Stocks Slide, Bonds Advance With Oil After Attack: Markets Wrap
(Bloomberg) -- U.S. stocks slipped, oil surged and investors sought out assets considered to be havens in times of trouble after a strike on Saudi Arabia’s crude production heightened geopolitical risk.
Losses for automakers helped drag the S&P 500 Index down the most in almost two weeks, though the gauge came off its lows of the day in afternoon trading. Treasuries yields fell the most in three weeks. Brent oil posted a record intraday jump, adding as much as 19%, as news of the devastating strike on the world’s largest exporter also sent currencies of commodity-linked nations higher, including Canada’s dollar.
The developments in the Middle East are testing sentiment after a bullish start to the month for global equities and other riskier assets. President Donald Trump promised to help allies following the infrastructure attack after stating over the weekend that the U.S. is “locked and loaded.” Several administration officials said Sunday that they had substantial evidence that Iran was to blame, not the Iranian-backed Houthi rebels in Yemen who claimed responsibility.
“You’re seeing the oil and gas stocks up because of supply-demand, but you’re seeing the rest of the market falter because of that uncertainty over how it’s going to affect the consumer going forward,” said Carter Henderson, portfolio specialist at Fort Pitt Capital Group, which has more than $2 billion in assets under management. “There’s a lot of things going on around the globe that we need to pay attention to.”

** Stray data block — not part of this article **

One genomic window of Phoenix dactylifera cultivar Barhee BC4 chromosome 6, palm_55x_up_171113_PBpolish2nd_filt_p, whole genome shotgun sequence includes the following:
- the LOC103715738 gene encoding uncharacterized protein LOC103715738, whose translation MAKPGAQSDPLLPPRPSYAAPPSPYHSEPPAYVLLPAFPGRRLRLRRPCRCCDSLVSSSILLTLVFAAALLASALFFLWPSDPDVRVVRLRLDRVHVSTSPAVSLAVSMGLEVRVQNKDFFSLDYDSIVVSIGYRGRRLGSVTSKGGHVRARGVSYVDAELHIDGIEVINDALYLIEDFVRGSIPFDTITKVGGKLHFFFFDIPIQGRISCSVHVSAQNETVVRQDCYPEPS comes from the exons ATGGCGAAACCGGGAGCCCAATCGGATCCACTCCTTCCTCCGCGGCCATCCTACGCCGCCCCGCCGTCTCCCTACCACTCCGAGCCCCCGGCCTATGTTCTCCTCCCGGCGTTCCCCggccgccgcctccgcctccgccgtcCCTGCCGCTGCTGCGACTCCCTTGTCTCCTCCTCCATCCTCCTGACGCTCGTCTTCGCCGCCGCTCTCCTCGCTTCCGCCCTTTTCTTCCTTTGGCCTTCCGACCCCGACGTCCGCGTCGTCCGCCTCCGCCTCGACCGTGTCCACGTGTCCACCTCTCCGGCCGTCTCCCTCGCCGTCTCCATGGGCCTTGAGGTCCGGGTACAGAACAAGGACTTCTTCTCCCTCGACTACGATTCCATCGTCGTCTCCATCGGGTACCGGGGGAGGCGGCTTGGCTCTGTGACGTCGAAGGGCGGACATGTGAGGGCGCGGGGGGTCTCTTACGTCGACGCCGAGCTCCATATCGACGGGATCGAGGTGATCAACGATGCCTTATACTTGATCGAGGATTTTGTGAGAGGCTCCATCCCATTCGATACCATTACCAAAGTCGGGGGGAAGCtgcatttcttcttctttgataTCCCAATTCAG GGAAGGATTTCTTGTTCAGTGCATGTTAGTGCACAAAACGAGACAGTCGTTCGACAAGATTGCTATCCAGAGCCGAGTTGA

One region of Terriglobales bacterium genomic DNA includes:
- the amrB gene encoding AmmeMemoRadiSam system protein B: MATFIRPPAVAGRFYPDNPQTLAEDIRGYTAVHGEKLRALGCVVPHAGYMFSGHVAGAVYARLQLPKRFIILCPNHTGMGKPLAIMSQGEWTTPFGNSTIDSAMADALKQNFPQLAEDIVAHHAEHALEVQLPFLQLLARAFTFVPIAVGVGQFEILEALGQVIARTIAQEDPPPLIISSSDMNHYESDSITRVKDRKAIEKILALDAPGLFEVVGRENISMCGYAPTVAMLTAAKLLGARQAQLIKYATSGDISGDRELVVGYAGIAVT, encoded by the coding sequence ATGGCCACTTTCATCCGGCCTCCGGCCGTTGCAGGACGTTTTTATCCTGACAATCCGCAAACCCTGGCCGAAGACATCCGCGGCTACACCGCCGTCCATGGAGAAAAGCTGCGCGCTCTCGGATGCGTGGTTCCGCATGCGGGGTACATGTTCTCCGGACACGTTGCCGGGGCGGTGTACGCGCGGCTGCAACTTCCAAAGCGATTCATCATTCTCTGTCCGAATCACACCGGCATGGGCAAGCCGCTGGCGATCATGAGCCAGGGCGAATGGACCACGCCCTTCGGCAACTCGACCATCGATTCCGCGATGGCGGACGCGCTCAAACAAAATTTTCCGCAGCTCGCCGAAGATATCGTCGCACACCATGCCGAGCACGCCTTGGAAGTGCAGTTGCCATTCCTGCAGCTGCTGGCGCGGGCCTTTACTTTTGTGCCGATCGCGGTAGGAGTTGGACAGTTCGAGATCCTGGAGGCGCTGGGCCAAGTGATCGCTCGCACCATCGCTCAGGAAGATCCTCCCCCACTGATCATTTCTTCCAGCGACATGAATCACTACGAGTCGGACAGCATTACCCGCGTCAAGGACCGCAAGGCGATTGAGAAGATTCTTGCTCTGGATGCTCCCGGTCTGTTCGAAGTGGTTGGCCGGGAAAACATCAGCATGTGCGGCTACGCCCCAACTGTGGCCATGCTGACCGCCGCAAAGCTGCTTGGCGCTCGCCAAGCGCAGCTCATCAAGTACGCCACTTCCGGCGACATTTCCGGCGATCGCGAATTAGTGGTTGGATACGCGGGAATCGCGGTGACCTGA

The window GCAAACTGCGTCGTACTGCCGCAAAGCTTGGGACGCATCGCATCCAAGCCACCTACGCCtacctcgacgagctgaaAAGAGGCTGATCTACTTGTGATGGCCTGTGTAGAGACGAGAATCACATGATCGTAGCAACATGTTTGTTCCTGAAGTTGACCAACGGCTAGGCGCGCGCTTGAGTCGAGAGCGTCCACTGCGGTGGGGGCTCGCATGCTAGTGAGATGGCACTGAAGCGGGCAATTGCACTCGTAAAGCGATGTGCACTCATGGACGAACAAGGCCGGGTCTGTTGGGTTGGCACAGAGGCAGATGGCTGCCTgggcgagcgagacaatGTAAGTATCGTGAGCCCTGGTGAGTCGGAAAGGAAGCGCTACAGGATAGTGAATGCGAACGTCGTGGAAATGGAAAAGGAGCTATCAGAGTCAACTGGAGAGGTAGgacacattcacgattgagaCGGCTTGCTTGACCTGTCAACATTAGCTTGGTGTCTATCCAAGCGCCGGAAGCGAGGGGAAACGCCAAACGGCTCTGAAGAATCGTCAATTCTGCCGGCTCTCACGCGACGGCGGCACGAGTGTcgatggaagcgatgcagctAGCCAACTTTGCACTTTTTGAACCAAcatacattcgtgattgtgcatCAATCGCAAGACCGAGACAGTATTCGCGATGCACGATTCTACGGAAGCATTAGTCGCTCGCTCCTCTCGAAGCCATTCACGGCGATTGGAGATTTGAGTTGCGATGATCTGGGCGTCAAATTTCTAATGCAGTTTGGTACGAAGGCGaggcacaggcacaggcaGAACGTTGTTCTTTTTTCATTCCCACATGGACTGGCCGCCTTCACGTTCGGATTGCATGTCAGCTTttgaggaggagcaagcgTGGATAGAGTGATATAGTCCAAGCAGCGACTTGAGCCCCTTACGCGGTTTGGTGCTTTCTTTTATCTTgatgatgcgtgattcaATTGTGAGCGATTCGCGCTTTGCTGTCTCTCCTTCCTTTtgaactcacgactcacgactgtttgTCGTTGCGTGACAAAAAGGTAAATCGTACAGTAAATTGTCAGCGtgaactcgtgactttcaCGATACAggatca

Elsewhere, the pound retreated after no signs of progress in Prime Minister Boris Johnson’s first face-to-face meeting on Brexit with European Commission President Jean-Claude Juncker. The Stoxx Europe 600 Index fell the most in three weeks.
Shares in Asia were mixed after China data missed estimates, with Hong Kong equities underperforming, while those in South Korea rose after a holiday. Japanese markets were closed.
These are some key events to keep an eye on this week:
- The Federal Reserve is widely expected to lower U.S. interest rates in response to slowing global economic growth and muted inflation. Chairman Jerome Powell will hold a post-decision press conference Wednesday.
- The Bank of Japan monetary policy decision is on Thursday, followed by a briefing from Governor Haruhiko Kuroda.
- Bank Indonesia and Bank of England also decide policy on Thursday.
- Australia jobs figures are out Thursday.
- Friday is quadruple witching day for U.S. markets. When the quarterly expiration of futures and options on indexes and stocks occurs on the same day, surging volatility and trading can follow.
Here are the main moves in markets:
- The S&P 500 Index fell 0.3% at the close of trading in New York.
- The Stoxx Europe 600 Index sank 0.6%.
- The MSCI Emerging Markets Index slipped 0.1%.
- The Bloomberg Dollar Spot Index climbed 0.3%.
- The euro decreased 0.6% to $1.1006.
- The British pound sank 0.6% to $1.2427.
- Canada’s dollar rose 0.3% to $0.7549.
- The Japanese yen was little changed at 108.06 per dollar.
- The yield on 10-year Treasuries sank six basis points to 1.84%.
- Germany’s 10-year yield fell three basis points to -0.48%.
- Britain’s 10-year yield fell seven basis points to 0.69%.
- West Texas Intermediate crude jumped 13% to $61.73 a barrel, near a four-month high.
- Silver added 2.6% to $17.89 an ounce.
- Gold climbed 0.7% to $1,499.01 an ounce.
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